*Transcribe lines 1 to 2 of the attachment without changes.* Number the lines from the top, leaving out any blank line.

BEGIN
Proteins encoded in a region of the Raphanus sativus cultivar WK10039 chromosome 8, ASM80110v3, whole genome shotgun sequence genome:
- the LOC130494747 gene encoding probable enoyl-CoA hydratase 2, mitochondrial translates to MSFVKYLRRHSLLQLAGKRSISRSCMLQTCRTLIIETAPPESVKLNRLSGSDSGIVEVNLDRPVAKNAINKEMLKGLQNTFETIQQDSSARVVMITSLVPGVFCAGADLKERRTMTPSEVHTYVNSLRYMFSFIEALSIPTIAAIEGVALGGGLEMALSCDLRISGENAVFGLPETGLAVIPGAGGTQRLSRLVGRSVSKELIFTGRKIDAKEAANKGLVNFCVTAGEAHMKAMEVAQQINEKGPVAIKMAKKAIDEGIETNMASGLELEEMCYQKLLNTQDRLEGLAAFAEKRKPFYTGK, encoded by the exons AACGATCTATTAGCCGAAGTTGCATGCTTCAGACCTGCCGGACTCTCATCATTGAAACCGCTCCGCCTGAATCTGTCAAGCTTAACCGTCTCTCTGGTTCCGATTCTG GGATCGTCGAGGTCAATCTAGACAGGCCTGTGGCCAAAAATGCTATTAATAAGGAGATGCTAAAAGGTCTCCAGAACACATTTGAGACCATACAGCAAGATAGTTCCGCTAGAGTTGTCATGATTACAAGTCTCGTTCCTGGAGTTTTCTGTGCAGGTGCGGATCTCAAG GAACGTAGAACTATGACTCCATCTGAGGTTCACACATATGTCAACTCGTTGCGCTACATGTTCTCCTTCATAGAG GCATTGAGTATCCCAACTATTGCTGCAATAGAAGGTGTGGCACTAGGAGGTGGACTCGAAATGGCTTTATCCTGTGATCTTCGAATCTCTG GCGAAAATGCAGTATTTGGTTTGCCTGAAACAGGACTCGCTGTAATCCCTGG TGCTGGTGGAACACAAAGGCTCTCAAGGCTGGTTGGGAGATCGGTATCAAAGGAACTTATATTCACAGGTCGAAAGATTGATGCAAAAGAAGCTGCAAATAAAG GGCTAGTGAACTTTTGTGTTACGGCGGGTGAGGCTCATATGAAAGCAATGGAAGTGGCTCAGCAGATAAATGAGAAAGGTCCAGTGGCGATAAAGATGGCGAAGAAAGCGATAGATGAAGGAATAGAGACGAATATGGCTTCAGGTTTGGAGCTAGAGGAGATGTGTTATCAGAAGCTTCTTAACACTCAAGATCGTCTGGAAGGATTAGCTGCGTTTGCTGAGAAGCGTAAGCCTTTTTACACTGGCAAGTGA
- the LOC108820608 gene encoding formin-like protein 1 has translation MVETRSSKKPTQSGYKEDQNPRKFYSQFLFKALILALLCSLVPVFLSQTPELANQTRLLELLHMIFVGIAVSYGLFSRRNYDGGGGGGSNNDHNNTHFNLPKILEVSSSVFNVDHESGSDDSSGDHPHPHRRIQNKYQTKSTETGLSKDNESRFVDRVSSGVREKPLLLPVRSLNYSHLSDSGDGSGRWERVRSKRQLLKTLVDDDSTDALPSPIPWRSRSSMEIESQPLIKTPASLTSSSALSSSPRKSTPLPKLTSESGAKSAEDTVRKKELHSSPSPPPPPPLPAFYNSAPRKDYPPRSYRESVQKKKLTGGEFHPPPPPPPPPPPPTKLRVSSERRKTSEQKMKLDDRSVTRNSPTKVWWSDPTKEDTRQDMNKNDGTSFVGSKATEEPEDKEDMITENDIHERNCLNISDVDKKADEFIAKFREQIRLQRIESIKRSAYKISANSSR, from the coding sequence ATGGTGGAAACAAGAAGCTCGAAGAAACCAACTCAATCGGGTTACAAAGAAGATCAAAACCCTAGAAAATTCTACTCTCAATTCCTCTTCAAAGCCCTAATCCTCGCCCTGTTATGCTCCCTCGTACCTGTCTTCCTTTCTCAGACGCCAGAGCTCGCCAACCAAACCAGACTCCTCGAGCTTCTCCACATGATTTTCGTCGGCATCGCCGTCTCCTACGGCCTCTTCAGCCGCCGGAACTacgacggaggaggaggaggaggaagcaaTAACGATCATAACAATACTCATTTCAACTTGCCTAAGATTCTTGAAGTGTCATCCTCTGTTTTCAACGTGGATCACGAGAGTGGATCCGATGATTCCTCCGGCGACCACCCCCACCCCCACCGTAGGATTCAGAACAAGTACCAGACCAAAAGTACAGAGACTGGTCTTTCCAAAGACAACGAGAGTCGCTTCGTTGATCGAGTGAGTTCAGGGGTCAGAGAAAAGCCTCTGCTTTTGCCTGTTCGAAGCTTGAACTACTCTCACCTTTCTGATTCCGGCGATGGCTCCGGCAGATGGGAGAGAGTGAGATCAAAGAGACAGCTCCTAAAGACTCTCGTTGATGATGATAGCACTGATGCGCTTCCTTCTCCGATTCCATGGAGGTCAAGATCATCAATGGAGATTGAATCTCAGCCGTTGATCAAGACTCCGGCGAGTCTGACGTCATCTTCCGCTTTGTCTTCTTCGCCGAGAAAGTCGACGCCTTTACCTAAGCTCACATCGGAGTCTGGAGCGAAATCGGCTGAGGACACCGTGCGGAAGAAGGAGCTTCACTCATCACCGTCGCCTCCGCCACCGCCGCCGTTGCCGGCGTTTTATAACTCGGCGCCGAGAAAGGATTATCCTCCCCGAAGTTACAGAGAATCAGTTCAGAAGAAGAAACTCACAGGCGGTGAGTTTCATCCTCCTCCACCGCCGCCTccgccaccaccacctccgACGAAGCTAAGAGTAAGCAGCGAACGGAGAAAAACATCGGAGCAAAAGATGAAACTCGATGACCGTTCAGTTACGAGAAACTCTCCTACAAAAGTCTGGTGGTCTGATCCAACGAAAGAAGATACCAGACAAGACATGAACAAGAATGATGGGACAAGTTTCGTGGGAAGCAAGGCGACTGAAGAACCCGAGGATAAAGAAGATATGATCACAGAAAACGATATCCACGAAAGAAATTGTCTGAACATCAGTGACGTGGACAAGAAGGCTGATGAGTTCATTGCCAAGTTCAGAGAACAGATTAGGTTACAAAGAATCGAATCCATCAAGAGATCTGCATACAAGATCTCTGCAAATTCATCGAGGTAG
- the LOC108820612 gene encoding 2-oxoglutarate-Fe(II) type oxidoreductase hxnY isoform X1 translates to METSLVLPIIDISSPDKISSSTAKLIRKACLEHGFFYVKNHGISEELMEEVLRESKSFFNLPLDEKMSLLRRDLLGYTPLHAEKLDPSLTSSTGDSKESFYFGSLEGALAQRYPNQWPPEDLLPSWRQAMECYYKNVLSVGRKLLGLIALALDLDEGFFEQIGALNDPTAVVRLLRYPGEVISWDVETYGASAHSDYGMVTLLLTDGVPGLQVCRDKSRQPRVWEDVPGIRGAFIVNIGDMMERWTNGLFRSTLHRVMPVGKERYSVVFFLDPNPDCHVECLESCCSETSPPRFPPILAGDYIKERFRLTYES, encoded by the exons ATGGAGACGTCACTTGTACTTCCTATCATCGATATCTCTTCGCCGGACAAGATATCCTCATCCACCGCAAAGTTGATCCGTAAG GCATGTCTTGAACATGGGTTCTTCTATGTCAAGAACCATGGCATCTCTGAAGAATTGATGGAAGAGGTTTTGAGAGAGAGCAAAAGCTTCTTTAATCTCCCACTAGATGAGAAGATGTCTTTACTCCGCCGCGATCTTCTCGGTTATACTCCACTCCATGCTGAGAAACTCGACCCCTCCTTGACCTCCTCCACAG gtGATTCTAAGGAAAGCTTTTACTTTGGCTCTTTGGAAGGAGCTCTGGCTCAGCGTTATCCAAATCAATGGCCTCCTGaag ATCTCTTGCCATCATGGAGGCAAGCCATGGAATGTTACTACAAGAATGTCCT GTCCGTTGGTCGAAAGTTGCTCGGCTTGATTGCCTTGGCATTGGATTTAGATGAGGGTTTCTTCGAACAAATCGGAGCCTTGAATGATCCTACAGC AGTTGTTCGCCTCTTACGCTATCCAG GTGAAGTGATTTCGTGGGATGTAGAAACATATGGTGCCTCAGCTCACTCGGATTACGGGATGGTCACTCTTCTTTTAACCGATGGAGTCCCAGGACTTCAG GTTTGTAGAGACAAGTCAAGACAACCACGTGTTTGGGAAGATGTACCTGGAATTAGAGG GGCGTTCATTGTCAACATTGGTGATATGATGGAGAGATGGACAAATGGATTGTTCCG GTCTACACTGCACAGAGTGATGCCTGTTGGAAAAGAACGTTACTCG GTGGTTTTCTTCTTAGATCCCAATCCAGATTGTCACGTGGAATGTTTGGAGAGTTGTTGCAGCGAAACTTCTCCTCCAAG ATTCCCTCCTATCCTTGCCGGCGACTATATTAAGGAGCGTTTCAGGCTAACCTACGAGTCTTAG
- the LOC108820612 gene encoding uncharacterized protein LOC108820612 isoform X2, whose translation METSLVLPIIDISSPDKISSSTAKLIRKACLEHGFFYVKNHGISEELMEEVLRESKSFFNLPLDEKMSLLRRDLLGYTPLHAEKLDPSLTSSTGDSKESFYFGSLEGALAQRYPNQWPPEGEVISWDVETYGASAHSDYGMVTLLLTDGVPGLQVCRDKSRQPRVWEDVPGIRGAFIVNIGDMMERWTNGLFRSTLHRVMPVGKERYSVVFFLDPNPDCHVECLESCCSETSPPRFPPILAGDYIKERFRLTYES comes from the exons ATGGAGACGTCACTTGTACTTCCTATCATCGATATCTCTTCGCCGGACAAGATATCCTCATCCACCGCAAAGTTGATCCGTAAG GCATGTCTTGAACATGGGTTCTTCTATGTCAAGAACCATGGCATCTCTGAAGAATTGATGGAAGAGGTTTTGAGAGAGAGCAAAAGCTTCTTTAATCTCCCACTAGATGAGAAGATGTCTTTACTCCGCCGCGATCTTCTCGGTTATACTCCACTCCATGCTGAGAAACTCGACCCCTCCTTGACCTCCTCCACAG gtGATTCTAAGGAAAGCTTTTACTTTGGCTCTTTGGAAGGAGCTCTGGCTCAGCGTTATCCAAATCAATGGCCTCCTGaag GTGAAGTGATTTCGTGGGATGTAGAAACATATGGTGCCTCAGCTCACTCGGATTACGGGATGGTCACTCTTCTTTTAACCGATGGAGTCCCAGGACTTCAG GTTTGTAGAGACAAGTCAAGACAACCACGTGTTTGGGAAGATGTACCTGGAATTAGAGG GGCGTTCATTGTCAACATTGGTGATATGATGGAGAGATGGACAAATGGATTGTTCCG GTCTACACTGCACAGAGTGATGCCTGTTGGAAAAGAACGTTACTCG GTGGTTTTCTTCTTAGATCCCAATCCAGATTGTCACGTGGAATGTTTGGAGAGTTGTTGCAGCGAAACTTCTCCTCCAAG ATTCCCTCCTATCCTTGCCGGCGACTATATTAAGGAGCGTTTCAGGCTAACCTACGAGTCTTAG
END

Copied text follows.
Proteins encoded in a region of the Raphanus sativus cultivar WK10039 chromosome 8, ASM80110v3, whole genome shotgun sequence genome:
- the LOC130494747 gene encoding probable enoyl-CoA hydratase 2, mitochondrial translates to MSFVKYLRRHSLLQLAGKRSISRSCMLQTCRTLIIETAPPESVKLNRLSGSDSGIVEVNLDRPVAKNAINKEMLKGLQNTFETIQQDSSARVVMITSLVPGVFCAGADLKERRTMTPSEVHTYVNSLRYMFSFIEALSIPTIAAIEGVALGGGLEMALSCDLRISGENAVFGLPETGLAVIPGAGGTQRLSRLVGRSVSKELIFTGRKIDAKEAANKGLVNFCVTAGEAHMKAMEVAQQINEKGPVAIKMAKKAIDEGIETNMASGLELEEMCYQKLLNTQDRLEGLAAFAEKRKPFYTGK, encoded by the exons AACGATCTATTAGCCGAAGTTGCATGCTTCAGACCTGCCGGACTCTCATCATTGAAACCGCTCCGCCTGAATCTGTCAAGCTTAACCGTCTCTCTGGTTCCGATTCTG GGATCGTCGAGGTCAATCTAGACAGGCCTGTGGCCAAAAATGCTATTAATAAGGAGATGCTAAAAGGTCTCCAGAACACATTTGAGACCATACAGCAAGATAGTTCCGCTAGAGTTGTCATGATTACAAGTCTCGTTCCTGGAGTTTTCTGTGCAGGTGCGGATCTCAAG GAACGTAGAACTATGACTCCATCTGAGGTTCACACATATGTCAACTCGTTGCGCTACATGTTCTCCTTCATAGAG GCATTGAGTATCCCAACTATTGCTGCAATAGAAGGTGTGGCACTAGGAGGTGGACTCGAAATGGCTTTATCCTGTGATCTTCGAATCTCTG GCGAAAATGCAGTATTTGGTTTGCCTGAAACAGGACTCGCTGTAATCCCTGG TGCTGGTGGAACACAAAGGCTCTCAAGGCTGGTTGGGAGATCGGTATCAAAGGAACTTATATTCACAGGTCGAAAGATTGATGCAAAAGAAGCTGCAAATAAAG GGCTAGTGAACTTTTGTGTTACGGCGGGTGAGGCTCATATGAAAGCAATGGAAGTGGCTCAGCAGATAAATGAGAAAGGTCCAGTGGCGATAAAGATGGCGAAGAAAGCGATAGATGAAGGAATAGAGACGAATATGGCTTCAGGTTTGGAGCTAGAGGAGATGTGTTATCAGAAGCTTCTTAACACTCAAGATCGTCTGGAAGGATTAGCTGCGTTTGCTGAGAAGCGTAAGCCTTTTTACACTGGCAAGTGA